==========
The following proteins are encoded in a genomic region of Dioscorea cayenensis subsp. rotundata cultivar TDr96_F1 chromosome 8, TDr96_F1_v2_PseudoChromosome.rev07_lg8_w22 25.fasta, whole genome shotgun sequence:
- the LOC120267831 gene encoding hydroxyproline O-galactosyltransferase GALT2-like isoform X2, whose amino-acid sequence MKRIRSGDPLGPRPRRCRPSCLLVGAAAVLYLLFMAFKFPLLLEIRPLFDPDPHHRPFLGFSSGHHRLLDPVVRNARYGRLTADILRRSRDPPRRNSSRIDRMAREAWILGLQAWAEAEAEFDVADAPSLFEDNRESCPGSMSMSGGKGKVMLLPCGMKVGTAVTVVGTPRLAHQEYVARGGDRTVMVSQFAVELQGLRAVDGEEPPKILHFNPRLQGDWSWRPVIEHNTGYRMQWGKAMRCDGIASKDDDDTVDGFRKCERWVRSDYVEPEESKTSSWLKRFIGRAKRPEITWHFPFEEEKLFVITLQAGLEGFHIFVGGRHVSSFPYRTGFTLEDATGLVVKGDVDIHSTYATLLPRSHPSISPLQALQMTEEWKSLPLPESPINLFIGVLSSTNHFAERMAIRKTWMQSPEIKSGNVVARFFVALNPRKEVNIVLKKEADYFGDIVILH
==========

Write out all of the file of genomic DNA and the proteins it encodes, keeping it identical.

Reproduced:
The following proteins are encoded in a genomic region of Dioscorea cayenensis subsp. rotundata cultivar TDr96_F1 chromosome 8, TDr96_F1_v2_PseudoChromosome.rev07_lg8_w22 25.fasta, whole genome shotgun sequence:
- the LOC120267831 gene encoding hydroxyproline O-galactosyltransferase GALT2-like isoform X2, whose amino-acid sequence MKRIRSGDPLGPRPRRCRPSCLLVGAAAVLYLLFMAFKFPLLLEIRPLFDPDPHHRPFLGFSSGHHRLLDPVVRNARYGRLTADILRRSRDPPRRNSSRIDRMAREAWILGLQAWAEAEAEFDVADAPSLFEDNRESCPGSMSMSGGKGKVMLLPCGMKVGTAVTVVGTPRLAHQEYVARGGDRTVMVSQFAVELQGLRAVDGEEPPKILHFNPRLQGDWSWRPVIEHNTGYRMQWGKAMRCDGIASKDDDDTVDGFRKCERWVRSDYVEPEESKTSSWLKRFIGRAKRPEITWHFPFEEEKLFVITLQAGLEGFHIFVGGRHVSSFPYRTGFTLEDATGLVVKGDVDIHSTYATLLPRSHPSISPLQALQMTEEWKSLPLPESPINLFIGVLSSTNHFAERMAIRKTWMQSPEIKSGNVVARFFVALNPRKEVNIVLKKEADYFGDIVILH